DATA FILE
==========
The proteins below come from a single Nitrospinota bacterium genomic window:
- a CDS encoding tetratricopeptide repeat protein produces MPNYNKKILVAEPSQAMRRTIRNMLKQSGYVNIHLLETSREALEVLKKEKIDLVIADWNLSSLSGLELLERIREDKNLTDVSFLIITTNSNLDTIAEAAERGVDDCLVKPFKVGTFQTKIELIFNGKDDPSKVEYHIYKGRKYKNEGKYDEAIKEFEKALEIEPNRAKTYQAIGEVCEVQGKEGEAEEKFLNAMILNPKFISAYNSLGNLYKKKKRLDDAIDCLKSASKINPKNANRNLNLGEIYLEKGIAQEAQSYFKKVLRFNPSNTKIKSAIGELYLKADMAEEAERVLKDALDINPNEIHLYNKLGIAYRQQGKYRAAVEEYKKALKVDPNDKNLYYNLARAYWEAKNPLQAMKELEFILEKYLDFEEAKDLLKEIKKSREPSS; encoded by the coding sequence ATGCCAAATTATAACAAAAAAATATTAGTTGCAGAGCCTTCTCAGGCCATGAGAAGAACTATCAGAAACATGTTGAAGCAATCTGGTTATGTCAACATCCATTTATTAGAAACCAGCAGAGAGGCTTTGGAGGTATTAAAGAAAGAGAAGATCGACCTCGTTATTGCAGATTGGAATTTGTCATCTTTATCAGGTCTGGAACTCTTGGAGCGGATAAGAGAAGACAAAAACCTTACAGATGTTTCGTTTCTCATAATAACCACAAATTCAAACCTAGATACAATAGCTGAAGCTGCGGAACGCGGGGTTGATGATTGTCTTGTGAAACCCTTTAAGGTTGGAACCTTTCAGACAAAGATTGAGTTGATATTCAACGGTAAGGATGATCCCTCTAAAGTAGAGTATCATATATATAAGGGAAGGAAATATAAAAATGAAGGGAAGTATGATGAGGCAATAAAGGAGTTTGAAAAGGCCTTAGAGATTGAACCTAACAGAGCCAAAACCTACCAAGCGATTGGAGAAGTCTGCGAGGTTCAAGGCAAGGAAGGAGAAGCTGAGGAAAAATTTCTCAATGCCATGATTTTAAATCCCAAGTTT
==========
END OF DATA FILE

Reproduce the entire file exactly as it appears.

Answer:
The proteins below come from a single Nitrospinota bacterium genomic window:
- a CDS encoding tetratricopeptide repeat protein produces MPNYNKKILVAEPSQAMRRTIRNMLKQSGYVNIHLLETSREALEVLKKEKIDLVIADWNLSSLSGLELLERIREDKNLTDVSFLIITTNSNLDTIAEAAERGVDDCLVKPFKVGTFQTKIELIFNGKDDPSKVEYHIYKGRKYKNEGKYDEAIKEFEKALEIEPNRAKTYQAIGEVCEVQGKEGEAEEKFLNAMILNPKFISAYNSLGNLYKKKKRLDDAIDCLKSASKINPKNANRNLNLGEIYLEKGIAQEAQSYFKKVLRFNPSNTKIKSAIGELYLKADMAEEAERVLKDALDINPNEIHLYNKLGIAYRQQGKYRAAVEEYKKALKVDPNDKNLYYNLARAYWEAKNPLQAMKELEFILEKYLDFEEAKDLLKEIKKSREPSS; encoded by the coding sequence ATGCCAAATTATAACAAAAAAATATTAGTTGCAGAGCCTTCTCAGGCCATGAGAAGAACTATCAGAAACATGTTGAAGCAATCTGGTTATGTCAACATCCATTTATTAGAAACCAGCAGAGAGGCTTTGGAGGTATTAAAGAAAGAGAAGATCGACCTCGTTATTGCAGATTGGAATTTGTCATCTTTATCAGGTCTGGAACTCTTGGAGCGGATAAGAGAAGACAAAAACCTTACAGATGTTTCGTTTCTCATAATAACCACAAATTCAAACCTAGATACAATAGCTGAAGCTGCGGAACGCGGGGTTGATGATTGTCTTGTGAAACCCTTTAAGGTTGGAACCTTTCAGACAAAGATTGAGTTGATATTCAACGGTAAGGATGATCCCTCTAAAGTAGAGTATCATATATATAAGGGAAGGAAATATAAAAATGAAGGGAAGTATGATGAGGCAATAAAGGAGTTTGAAAAGGCCTTAGAGATTGAACCTAACAGAGCCAAAACCTACCAAGCGATTGGAGAAGTCTGCGAGGTTCAAGGCAAGGAAGGAGAAGCTGAGGAAAAATTTCTCAATGCCATGATTTTAAATCCCAAGTTT